Klondike Miniseries on Discovery Channel

Dir. Simon Cellan Jones, 2014



Discovery Channel’s first scripted historical drama, Klondike, premieres Monday, January 20. The miniseries comprises three episodes totalling six hours, and will unfold over three consecutive evenings, from Monday January 20 to Wednesday January 22.

There’s already a lot of buzz about the show, mainly revolving around its lead actor, Richard Madden, who is perhaps best known as his Game of Thrones character, Robb Stark—Twitter is full of King of the North jokes and fangirl professions of undying love to the dashing Scotsman in anticipation of Klondike’s premiere. Even the few tweets that aren’t about Madden reveal a generally positive vibe surrounding the miniseries.

Such a positive vibe is certainly warranted given how exceptionally good Klondike looks on paper. The series boasts a bevy of charismatic, strong actors, including Abbie Cornish (Limitless, Sucker Punch), Sam Shepard (Black Hawk Down, Swordfish), Tim Roth (Reservoir Dogs, Lie to Me), Ian Hart (Nothing Personal, Luck) and Tim Blake Nelson (O Brother, Where Art Though?, Lincoln), to say nothing of the big names on the production side, including executive producer Ridley Scott (Ridley Scott!) and director Simon Cellan Jones (Generation Kill, Treme). If its cast and crew aren’t indication enough, Klondike’s breathtaking sets—shot on location in Alberta, Canada—and strong marketing—primarily, the loaded interactive show website at*—suggest what I can only imagine is an enormous budget.

Of course, money does not equal quality. While the series is well-acted and visually stunning, its script suffers at times from laughably clichéd dialogue and drama. The first episode, in which best friends Bill Haskell (Richard Madden) and Byron Epstein (Augustus Prew) decide to go to the Klondike with ‘nothing in their pockets but hope,’ is particularly painful. If you manage to survive the trek through the first episode, however, it does get easier. While many viewers—particularly Discovery regulars—might be put off by the series’ weakness for simple, soapy melodrama, they will likely be equally enthralled by Klondike’s wonderfully crafted, atmospheric sets and costumes, as well as its breathtaking wide shots of mountain-fringed snowy vistas. At times the bleak, blue-tinged images of hopeful hordes traipsing through snow are remarkably reminiscent of the photographs one might find in a history book on the Gold Rush.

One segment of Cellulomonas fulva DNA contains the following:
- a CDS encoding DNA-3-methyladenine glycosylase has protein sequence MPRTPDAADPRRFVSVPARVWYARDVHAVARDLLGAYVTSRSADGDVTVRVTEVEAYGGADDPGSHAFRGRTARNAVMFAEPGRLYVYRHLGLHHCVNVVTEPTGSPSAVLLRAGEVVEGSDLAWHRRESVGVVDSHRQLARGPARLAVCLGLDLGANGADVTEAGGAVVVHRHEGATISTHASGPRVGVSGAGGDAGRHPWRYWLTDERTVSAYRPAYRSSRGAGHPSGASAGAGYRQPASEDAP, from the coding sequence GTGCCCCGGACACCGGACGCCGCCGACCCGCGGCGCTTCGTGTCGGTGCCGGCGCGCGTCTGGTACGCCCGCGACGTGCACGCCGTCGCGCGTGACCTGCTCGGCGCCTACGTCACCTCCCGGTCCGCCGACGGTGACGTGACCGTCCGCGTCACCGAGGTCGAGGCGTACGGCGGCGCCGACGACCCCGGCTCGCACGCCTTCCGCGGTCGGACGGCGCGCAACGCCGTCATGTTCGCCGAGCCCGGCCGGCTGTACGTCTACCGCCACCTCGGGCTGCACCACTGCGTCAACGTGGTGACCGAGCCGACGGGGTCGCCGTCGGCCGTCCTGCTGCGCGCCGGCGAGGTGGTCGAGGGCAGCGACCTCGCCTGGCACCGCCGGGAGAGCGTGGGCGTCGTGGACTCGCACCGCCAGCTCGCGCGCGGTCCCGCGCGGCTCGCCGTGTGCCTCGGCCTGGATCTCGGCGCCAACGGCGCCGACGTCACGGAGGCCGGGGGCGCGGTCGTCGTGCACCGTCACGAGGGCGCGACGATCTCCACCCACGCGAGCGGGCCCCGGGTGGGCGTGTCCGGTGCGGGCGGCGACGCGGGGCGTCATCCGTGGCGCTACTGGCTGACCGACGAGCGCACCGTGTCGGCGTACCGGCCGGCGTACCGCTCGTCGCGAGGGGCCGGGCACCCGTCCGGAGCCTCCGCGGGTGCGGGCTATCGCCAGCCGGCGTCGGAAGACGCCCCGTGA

I am in no position to substantiate claims that Klondike is very well-researched, but I can at least confirm that on a visual level it feels authentic and may even evoke a feeling in the viewer somewhat like that experienced during a school trip to a heritage museum. While the series is based on several real-life people, including Jack London (Johnny Simmons), Belinda Mulrooney (Abbie Cornish), Father Judge (Sam Shepard), and Soapy Smith (Tim Blake Nelson), it closes with an admission that its stories are only loosely based on the lives of such people.

In the age of “reality TV” I realize that most people are at least familiar with the idea that any photographic image is incapable of truly replicating reality. No matter how pure the intentions of the person behind the camera, any image captured to film is constructed by the author’s choices, which include framing and subject, among other things. A potential problem that Discovery may face with Klondike is that they are expected to tell a historically accurate story, and while Klondike is based in history, it is very clearly a fictional drama. Discovery makes no bones about this in its online marketing materials (which again I must say are truly entertaining and informative), but viewers unfamiliar with the series’ full production history might expect more from it; as a result, they might be disappointed to discover that they’ve spent six hours watching a fictional melodrama.

I expect that Klondike will find its ideal audience in viewers who enjoy historical dramas but are not sticklers for historical accuracy and fine details. Laid-back history hobbyists who enjoy antiques and atmosphere will likely quite enjoy what the show has to offer. And of course, Richard Madden fans will appreciate the ample screen time devoted to their favourite King of the North.

*Editor’s note, March 6 2014: Sadly the website appears to have been taken down. The one that rose in its place still contains some fun extras, but it is not as exciting or informative as the initial site.

This review was originally written for Thick Magazine and is reposted here with their generous permission.